but now widely used elsewhere – a flag badge or flag pin.
- 2) A paper flag see ‘flag day 2)’.
Two flag pins (worldflags4u)
- A term sometimes incorrectly used to describe the leaves of a rose in place
of the heraldic barbed – see ‘barbed’.
- The heraldic term sometimes used to describe the tapes which hang below a bishop’s mitre – but see ‘stringed’ (also ‘mitre’).
Arms and Flag of Real, Braga, Portugal (fotw)
- An alternative heraldic term to gouttes - see ‘gouttes’.
Arms and Flag of Samnanger, Norway (fotw)
- LATE-GOTHIC (or LATE-GOTHIC-STYLE) SHIELD
- Terms sometimes used (albeit inaccurately) in vexillology to describe a round-bottomed or Spanish-style shield -
but see note below (also ‘rectangular shield’,
‘shield 2)’ and
Please note that in vexillology the terms Gothic and late-Gothic appear to be used indiscriminately
to describe either a pointed or a round-bottomed shield, and the Editors suggest
therefore, that both these terms, if used at all, should be restricted to those with a pointed base.
- LATE MEDIEVAL SHIELD
- See ‘Renaissance shield’.
Arms of Dachau, Germany (fotw)
- LATIN CROSS
- The heraldic term for a cross that does not usually extend to the edges of a shield, flag, panel or flag, but whose horizontal arm is shorter than its vertical and which is set above the centre line – a long cross (see also ‘Greek cross’ and ‘cross 2)’).
Flag and Arms of Vila de Ala, Portugal (fotw);
Flag of La Uvita, Colombia (fotw)
a) Unless referring to a plain cross, this term should always be accompanied by a further description, for example a “Latin cross
fleury” as illustrated below.
Flag and Arms of Benavente, Portugal (fotw)
b) In vexillological terms a Latin cross throughout becomes an off-centred
or Scandinavian-type cross – see ‘off-centered cross 2)’
‘off-centered cross 3)’
Flag and Arms of Pula, Croatia (fotw)
- LATIN CROSS BOTTONY
- The heraldic term for a cross of victory - see ‘cross of victory’.
Flag of Asturias, Spain (fotw)
- LATIN CROSS THROUGHOUT
- See ‘Latin cross’, and
‘off-centred cross 2)’ with its
Merchant Flag c1650 Riga, Latvia (fotw)
- 1) In vexillology a pattern of interlaced bars forming a (usually but not invariably) diagonal trellis.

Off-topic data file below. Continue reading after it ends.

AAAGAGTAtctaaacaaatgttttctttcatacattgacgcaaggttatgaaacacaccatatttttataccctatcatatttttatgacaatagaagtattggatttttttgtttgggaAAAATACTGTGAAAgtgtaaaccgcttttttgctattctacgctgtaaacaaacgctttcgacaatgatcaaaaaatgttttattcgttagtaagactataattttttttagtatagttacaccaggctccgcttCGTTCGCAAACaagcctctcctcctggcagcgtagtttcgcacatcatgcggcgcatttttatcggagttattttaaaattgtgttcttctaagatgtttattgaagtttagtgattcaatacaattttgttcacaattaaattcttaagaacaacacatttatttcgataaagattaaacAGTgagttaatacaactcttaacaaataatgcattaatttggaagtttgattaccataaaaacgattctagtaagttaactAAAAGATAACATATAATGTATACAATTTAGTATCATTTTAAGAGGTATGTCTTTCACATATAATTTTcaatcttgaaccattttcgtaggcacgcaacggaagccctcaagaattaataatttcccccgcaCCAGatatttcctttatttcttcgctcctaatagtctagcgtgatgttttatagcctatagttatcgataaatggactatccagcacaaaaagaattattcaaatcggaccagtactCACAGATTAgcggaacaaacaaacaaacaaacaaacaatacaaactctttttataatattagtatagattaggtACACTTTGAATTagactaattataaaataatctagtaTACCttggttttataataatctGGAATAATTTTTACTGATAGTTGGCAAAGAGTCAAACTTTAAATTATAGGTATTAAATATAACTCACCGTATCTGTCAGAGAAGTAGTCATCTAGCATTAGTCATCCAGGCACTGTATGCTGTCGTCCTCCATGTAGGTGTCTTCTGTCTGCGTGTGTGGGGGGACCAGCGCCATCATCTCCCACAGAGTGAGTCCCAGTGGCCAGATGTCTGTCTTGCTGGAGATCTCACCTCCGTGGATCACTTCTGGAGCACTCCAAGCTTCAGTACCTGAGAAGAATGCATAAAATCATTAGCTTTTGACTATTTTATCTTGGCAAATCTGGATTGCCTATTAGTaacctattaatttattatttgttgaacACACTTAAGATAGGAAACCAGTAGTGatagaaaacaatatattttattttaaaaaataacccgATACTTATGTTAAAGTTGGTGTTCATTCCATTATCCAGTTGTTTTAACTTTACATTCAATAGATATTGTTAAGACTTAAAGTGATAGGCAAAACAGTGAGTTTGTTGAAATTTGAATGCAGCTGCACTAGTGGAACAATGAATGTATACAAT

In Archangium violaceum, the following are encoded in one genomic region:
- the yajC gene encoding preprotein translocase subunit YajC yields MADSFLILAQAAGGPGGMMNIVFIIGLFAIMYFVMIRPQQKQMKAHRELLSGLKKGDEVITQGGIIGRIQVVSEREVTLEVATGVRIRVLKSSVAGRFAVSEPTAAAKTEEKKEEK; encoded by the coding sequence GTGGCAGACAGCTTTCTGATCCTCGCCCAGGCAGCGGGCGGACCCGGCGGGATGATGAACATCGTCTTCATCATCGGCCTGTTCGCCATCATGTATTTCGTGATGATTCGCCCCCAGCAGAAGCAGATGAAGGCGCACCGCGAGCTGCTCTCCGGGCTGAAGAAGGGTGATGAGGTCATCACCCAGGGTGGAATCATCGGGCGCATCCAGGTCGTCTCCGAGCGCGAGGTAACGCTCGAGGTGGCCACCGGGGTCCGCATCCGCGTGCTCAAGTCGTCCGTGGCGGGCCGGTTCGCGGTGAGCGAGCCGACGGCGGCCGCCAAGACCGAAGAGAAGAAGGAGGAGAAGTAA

2) In heraldry see ‘fretty’
Flag of Prostějov, Czechia (fotw);
Arms and Flag of Glinde, Germany (fotw)
- The heraldic term used to describe a pattern of interlaced bars resembling fretty,
but with those bars placed vertically and horizontally as in a portcullis - portcullised –
but see ‘fretty’ (also ‘gridiron’).
Flag and Arms of Gradil, Portugal (fotw &
Ensign of the House of Commons YC, UK (fotw)
- LAUNCHING FLAGS
- Those flags flown from a vessel that is being launched prior to fitting out,
and which in naval usage are generally (but not invariably) of a prescribed type
and sequence (see also ‘dressing lines’ and
Launching of HMS St Albans 1747, UK (Wikipedia)
a) The flags flown in the above illustration are i) in the bow a Union Jack, ii) at the fore a Flag of the Lord High Admiral, iii) at the main a Royal Standard and iv) at the mizzen a second Union Jack, with the suite completed by a pre-1801 Red Ensign at the stern.
b) This combination was usual (in the UK) for the launching of a warship in this era, and is still flown (but with a White Ensign) when HM The Queen is aboard a naval ship – see ‘anchor flag’ and its following notes
- LAY UP (or LAYING UP) COLOURS (or COLORS)
- (v) The ceremonial deposit of regimental, unit, service or national colours
in a church, cathedral or museum when they they are ready for replacement, or when the regiment
or military organisation concerned is disbanded (see also
‘colour 2)’ and
- LAYERED CROSS
- A term that may be used to describe a cross whose horizontal arm differs in colour
from its vertical as in the flag of the former Netherlands Antilles (see also ‘cross 1)’,
Flag of the Netherlands Antilles 1986 - 2010 (fotw);
Flag of Bělov, Czechia (fotw)
a) This term has been introduced by the
Editors as no established alternative could be found.
It should only be used in the
description of flags as illustrated above, and does not include crosses which show two colours
because of a fimbriation, or are divided in ways other than those shown.
- LAYERED SALTIRE
- A term that may be used to describe any saltire where an arm of one colour overlays (or
apparently overlays) an arm of a different colour as in the examples given below (see also
‘layered cross’, ‘saltire’
Flag of Rubi, Spain (fotw); Flag of
Horní Cerekev, Czechia (fotw)
a) This term has been
introduced by the Editors as no established alternative could be found.
b) It should only be used in the
description of flags as illustrated above, and does not include saltires which show two
colours because of a fimbriation, or are divided in ways other than those shown.